The allure of the US market remains strong for foreign manufacturers. According to the UN Statistics Division, the United States was still the world’s largest market last year, with US$13.7 trillion in consumer spending.
Currently an adviser to Chinese electronic firms selling into the US, Iwatani sees parallels between the two experiences.
“In 1960 American people did not trust [Panasonic] quality. Trust only price. Price was the cheapest. Made in China, in the past 10 years, pricing is very important … quality is good but people do not appreciate the quality, only the price,” he said, suggesting the challenge for Chinese brands is recognition and differentiation.
The first step for Panasonic was to make a name. Known in Japan as Matsushita Electric Industrial after its founder, Konosuke Matsushita, the name Panasonic (from the Latin “all sound”) was chosen in the 1950s for an international audience.
A good name is important, Iwatani says.
“China continuously supplies good products with no name … American people buy TCL and Chang Hong without any respect to the brand,” he said. “Now China has to strengthen their brand. This is about image and advertising.”
To support product development, he suggested Chinese firms should source technology and design from Japan.
A continuous focus on quality and brand positioning was only part of the battle. Starting from the 1960s, several American competitors aligned themselves with politicians to attack Japanese firms, and in a precursor to the later debate over Chinese imports, accuse them of stealing American jobs.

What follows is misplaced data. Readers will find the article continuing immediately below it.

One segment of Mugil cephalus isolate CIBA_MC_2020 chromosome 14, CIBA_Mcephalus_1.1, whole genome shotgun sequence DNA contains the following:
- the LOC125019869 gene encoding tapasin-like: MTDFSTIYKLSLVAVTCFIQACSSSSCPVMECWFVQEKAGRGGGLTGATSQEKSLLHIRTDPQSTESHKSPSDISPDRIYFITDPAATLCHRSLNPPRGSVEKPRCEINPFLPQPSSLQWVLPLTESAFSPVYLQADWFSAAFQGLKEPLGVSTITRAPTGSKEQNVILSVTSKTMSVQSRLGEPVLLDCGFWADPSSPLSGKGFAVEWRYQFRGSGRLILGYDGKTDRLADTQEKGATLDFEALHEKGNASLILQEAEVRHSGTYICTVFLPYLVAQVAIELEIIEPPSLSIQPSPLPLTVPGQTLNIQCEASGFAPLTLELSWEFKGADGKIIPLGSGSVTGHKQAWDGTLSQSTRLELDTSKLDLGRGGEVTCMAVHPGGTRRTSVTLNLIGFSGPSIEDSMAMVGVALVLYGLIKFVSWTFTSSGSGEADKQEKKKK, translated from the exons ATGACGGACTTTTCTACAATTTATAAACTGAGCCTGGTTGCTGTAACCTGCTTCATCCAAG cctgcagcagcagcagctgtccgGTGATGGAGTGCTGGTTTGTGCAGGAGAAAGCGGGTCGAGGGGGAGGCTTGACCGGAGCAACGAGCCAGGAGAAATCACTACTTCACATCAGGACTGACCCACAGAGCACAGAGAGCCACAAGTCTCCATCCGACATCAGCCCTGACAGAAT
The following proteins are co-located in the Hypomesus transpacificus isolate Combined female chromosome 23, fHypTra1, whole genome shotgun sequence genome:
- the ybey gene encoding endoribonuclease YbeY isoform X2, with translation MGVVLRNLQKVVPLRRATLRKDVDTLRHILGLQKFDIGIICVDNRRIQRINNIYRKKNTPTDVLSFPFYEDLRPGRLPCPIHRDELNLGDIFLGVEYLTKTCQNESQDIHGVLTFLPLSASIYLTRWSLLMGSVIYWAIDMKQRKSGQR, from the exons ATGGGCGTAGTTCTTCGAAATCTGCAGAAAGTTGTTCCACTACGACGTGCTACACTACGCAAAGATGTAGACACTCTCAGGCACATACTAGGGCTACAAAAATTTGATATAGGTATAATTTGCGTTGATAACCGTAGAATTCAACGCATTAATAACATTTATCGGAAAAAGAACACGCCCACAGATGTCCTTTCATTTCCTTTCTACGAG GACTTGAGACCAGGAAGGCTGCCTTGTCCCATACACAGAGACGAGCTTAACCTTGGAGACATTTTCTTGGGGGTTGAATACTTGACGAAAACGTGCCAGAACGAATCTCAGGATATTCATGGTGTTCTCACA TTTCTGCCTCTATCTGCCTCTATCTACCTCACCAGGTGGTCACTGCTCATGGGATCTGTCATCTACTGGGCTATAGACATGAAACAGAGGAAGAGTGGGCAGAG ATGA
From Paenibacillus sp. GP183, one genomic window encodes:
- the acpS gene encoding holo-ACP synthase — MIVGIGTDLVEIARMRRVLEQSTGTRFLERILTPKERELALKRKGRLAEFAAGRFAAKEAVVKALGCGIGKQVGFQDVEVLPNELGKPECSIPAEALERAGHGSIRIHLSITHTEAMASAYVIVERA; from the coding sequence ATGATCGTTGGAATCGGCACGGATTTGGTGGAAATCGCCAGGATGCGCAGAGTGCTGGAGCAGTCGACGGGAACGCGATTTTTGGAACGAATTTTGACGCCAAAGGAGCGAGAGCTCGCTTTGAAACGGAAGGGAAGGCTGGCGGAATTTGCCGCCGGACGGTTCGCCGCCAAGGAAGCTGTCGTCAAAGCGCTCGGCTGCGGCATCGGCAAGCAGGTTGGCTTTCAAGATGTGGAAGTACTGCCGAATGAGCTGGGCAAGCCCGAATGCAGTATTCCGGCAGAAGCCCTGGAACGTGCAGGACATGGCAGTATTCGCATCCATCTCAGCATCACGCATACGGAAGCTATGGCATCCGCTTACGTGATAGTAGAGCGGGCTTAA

Iwatani said the campaign was led by US manufacturer Zenith and included attempts to sue Japanese firms for dumping. Zenith eventually filed for bankruptcy and was bought by Korean firm LG.
While localising the company can win over detractors – Japanese carmaker Toyota stood out early on by opening car plants in the US for example – Iwatani is adamant quality will determine a firm’s success.
“American people said the Japanese were stealing American business but today nobody thinks about that,” he said. “American people love ‘Made in Japan’. We are making better products than Americans. The only proof is good quality products at reasonable prices eventually [beats] criticism.”
One Chinese success story is white goods firm Haier, “because people think it is German”. Another is the Taiwanese firm Acer, Iwatani said, citing the owner’s willingness to invest in advertising.
Others have met with a frosty reception. One notable case is the Shenzhen-headquartered tech firm Huawei, which recently said it would quit the US market after concerns from Washington the firm posed a national security threat.
In Hong Kong to address the Executives Global Network, Iwatani asked whether “the dinosaur can dance again”. Suggesting that Panasonic’s tribulations have spurred constant reinvention, the former executive is excited by the company’s outflow of luxury rice cookers, massage chairs and, more recently, lithium ion battery packs for Tesla electric cars.
The real growth potential, he said, could come from new technologies in green energy, robotics and mass transportation.
Addressing Chinese firms with advice that could have also applied to his former bosses, Iwatani urged companies to tackle America with confidence.